Mason makes ballot in Kennebec County

Running as independent for sheriff
Posted:  Wednesday, July 20, 2016 - 7:00am
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Lincoln County Chief Deputy Ken Mason has obtained enough signatures to appear on the ballot in Kennebec County, where he is running for sheriff as an independent.

Mason had been tapped by Gov. Paul LePage to succeed Randall Liberty, who left the position to become warden for the State Prison in Warren.  The county Democratic Party was asked to submit at least two names for the post, but had submitted only one, Interim Sheriff Ryan Reardon. Because they did not submit more than one name, LePage selected Mason, who had submitted his name when the job became vacant in October 2015. The appointment would only have lasted throughout the remainder of 2016, since a new sheriff would be elected in November.

When the nomination appeared to be headed for the courts, Mason withdrew, and announced he would run as an independent in the general election.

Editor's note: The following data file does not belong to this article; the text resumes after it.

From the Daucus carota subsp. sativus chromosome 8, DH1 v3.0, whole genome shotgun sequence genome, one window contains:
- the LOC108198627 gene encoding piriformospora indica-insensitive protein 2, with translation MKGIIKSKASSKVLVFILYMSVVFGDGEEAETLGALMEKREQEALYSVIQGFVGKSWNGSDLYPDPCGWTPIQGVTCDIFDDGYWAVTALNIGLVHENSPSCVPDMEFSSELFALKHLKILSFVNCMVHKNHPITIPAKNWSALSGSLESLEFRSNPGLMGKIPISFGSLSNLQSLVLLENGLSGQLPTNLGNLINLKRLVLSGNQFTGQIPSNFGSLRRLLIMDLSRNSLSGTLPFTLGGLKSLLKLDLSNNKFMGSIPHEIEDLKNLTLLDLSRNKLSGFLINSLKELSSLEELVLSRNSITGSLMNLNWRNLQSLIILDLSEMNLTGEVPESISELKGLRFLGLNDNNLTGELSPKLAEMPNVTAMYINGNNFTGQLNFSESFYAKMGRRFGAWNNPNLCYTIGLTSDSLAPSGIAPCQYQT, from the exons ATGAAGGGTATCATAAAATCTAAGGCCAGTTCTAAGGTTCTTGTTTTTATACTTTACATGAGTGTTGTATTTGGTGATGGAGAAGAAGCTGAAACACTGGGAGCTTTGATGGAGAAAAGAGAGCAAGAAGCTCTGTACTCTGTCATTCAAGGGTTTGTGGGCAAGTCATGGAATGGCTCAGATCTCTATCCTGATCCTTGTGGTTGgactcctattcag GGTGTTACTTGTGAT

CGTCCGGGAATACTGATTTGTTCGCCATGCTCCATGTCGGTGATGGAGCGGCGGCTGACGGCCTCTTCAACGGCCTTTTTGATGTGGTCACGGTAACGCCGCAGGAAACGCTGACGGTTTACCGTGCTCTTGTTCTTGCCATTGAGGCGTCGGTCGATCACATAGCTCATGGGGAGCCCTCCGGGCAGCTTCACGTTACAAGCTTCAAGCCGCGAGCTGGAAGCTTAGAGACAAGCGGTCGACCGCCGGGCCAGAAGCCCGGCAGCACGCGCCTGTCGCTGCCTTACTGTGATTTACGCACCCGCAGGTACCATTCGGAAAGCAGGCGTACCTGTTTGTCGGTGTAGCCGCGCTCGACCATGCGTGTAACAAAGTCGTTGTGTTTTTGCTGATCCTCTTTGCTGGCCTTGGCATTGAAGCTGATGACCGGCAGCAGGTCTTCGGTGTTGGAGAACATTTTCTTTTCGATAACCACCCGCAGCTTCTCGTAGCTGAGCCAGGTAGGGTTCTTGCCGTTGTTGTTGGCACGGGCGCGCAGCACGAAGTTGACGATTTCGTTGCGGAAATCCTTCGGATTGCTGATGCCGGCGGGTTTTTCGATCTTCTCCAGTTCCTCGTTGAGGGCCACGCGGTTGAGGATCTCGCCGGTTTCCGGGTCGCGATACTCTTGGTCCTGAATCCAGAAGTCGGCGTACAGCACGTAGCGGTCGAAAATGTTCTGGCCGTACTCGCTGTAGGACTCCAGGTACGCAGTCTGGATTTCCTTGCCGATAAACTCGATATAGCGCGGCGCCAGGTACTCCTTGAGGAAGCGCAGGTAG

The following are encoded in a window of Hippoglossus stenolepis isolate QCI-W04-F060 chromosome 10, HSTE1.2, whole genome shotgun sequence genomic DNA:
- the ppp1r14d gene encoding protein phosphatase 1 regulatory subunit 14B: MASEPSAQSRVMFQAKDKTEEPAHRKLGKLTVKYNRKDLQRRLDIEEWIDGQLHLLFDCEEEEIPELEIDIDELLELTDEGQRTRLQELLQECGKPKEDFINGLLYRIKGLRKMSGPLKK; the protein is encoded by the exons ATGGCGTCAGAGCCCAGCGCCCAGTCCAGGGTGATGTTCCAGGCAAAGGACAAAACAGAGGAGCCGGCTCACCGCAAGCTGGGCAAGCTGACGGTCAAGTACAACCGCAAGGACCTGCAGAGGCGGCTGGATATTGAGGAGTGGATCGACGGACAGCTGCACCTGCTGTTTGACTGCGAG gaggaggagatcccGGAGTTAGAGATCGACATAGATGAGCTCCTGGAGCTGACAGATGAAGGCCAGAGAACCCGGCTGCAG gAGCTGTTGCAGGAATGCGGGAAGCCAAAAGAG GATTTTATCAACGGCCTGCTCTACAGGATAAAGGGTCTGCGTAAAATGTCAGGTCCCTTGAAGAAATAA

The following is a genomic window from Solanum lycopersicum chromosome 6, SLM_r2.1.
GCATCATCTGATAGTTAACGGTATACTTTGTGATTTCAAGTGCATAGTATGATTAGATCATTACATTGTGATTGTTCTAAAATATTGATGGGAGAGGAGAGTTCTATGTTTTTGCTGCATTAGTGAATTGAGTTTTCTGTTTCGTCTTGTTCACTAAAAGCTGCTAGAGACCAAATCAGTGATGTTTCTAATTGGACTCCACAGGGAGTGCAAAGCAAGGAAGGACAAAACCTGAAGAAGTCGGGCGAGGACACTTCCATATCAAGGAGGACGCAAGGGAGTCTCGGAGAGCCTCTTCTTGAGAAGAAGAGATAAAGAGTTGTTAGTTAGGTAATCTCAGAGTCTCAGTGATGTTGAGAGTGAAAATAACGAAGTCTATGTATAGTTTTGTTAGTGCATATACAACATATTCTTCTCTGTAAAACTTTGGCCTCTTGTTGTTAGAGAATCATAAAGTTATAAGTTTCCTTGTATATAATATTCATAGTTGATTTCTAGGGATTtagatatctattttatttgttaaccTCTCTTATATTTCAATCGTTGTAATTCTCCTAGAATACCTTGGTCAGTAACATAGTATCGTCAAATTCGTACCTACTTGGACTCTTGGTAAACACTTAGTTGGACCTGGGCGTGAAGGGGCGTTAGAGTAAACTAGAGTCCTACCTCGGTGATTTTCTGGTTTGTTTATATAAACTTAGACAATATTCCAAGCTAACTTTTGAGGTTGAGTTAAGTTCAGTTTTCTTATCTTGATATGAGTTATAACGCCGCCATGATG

On July 7, he turned in 340 signatures, 40 more than the 300 needed to appear on the ballot.

“I got them all myself,” he said. “I knocked on doors and shook hands, and got to meet people throughout the county.”

Mason was born in Augusta and raised in Farmingdale. He graduated from Hall-Dale High School and spent five years in the Marines before coming back to Kennebec County and settling in Readfield, where he and his wife currently live.  He worked for the Augusta Police Department for 18 years before coming to Lincoln County in 2005. “I was very active in the community, and people knew me. I’m still very well known,” he said.

Mason said that while Lincoln County can’t vote for him, he knows he has the support of the county in other ways. “I’m very grateful for that,” he said.

Because the Democratic caucus has not yet occurred, Mason is the only candidate on the ballot for the office of sheriff of Kennebec County currently.

“It’s going very well,” Mason said. “On the Fourth of July, I was in the Winslow parade, and the Augusta parade, and this past Saturday, I was in the Old Hallowell Day parade.”

He said he is getting to know more people every day. “I come home from work, and my wife and I go out in my truck, and I knock on doors,” he said. “I’m getting a lot of support, not only in Kennebec County, but also in Lincoln County.”

Mason said he is very confident that he’ll win the election. “I have 30 years’ experience, much of it in a leadership position,” he said. “It will be bittersweet to leave Lincoln County, I love working here, but I want to be captain of my own ship.”